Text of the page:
Offices Aren’t the Most Threatened Real Estate Sector—Apartments Are

The woes of office buildings get a lot of attention: Near-empty downtown towers, with so many employees working from home, could end up defaulting on their loans, with horrible consequences for real estate investors.

But there is an even bigger menace in commercial real estate, according to a Morningstar research paper: multi-family, which comprises the largest real estate category, at 18.5% of market value (compared with 15.5% for offices). “Real estate loans in this area are looking especially wobbly,” wrote the report’s author, Madeline Hume, a senior research analyst at Morningstar Research Services, a subsidiary of the research giant.

How come? A large number of apartment developers took out loans in 2021, when interest rates were cheap. Unfortunately, Hume found, rates have climbed a lot since then, and multi-family loans reset after just two or three years.

As a result, Hume warned, “property developers for multi-family units are just now about to enter the gauntlet of higher rates.” This means “an $8 billion tsunami of multi-family commercial mortgage-backed securities—or CMBS, for short—is expected to come due, starting in the second half of this year. Some in the real estate market are calling it the Red October.”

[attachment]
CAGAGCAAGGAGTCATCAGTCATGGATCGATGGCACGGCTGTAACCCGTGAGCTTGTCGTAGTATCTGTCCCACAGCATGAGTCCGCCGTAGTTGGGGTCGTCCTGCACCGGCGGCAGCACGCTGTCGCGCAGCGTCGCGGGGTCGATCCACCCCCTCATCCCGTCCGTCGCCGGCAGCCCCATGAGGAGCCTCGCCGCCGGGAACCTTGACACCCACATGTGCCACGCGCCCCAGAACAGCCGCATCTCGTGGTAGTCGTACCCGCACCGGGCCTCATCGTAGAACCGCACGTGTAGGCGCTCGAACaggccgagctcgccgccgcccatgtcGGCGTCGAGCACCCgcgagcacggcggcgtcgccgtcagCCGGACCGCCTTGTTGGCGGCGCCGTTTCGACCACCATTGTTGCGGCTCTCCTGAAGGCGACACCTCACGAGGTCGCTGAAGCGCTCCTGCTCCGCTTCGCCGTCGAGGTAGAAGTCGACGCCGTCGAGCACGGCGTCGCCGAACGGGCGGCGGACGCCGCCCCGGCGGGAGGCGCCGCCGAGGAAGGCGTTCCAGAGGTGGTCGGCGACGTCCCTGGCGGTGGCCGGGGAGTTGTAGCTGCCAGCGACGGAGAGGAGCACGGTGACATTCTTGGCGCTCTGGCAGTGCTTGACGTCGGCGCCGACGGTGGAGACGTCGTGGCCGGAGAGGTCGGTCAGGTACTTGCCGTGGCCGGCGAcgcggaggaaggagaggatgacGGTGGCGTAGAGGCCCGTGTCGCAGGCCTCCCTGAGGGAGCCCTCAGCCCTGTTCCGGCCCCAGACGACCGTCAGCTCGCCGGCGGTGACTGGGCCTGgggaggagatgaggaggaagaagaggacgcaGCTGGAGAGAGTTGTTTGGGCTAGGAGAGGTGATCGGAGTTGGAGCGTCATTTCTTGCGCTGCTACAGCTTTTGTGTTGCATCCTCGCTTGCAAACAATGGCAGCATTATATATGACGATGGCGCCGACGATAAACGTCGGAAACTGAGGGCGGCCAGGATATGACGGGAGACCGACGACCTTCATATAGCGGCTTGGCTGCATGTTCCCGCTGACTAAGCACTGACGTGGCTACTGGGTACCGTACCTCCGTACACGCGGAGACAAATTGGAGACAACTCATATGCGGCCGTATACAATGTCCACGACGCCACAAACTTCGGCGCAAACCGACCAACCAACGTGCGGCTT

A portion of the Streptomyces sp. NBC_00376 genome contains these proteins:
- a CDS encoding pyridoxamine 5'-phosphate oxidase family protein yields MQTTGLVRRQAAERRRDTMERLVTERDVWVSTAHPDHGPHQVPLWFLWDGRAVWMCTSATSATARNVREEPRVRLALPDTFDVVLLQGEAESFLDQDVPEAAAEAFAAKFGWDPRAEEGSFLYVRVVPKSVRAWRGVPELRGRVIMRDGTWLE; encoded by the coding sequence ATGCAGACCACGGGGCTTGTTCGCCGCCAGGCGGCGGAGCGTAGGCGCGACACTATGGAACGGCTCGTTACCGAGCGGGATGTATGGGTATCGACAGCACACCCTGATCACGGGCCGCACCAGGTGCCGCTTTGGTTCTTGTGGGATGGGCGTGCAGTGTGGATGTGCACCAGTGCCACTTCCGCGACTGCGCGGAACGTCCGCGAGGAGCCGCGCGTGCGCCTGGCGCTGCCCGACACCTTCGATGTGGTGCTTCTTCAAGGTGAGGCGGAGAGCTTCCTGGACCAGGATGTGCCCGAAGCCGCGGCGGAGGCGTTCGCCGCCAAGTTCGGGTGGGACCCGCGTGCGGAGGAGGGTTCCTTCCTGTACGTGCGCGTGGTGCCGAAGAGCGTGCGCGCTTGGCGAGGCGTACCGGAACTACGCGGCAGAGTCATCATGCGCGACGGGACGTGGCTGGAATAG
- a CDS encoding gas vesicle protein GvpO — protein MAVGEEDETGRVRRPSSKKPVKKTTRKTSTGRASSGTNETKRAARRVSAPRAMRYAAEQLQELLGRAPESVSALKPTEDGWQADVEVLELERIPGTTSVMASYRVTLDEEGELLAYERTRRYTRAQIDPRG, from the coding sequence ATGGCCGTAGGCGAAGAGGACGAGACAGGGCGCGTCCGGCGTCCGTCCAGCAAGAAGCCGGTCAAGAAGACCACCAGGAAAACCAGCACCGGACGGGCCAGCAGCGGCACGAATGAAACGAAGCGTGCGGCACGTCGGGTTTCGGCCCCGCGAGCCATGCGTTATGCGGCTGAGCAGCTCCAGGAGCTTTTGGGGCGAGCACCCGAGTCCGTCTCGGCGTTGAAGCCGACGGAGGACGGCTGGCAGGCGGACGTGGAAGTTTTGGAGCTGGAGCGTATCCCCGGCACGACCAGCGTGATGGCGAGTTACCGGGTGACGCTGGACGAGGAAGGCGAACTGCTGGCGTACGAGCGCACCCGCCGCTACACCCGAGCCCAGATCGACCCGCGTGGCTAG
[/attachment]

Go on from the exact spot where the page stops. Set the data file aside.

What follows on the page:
What’s worse, she continued, much of the lending comes from regional banks, which are facing problems staying afloat. These lenders, Hume contended, “are likely to be in no mood to make accommodations or take concessions; they want their money back.”

On the plus side, Hume went on, most CMBS are guaranteed by agencies such as Fannie Mae, Freddie Mac and Ginnie Mae. Thus, even if the loans default, one of these agencies will make investors whole, eventually.

Of course, such turbulence likely would take a while to be resolved, and a bunch of apartment buildings would be left in limbo. Asset allocators that have equity positions in multi-family would be left with problem properties on their books.

Hume noted that the “most glaring areas of stress, like downtown offices, are not always where the biggest dollars are at risk.”

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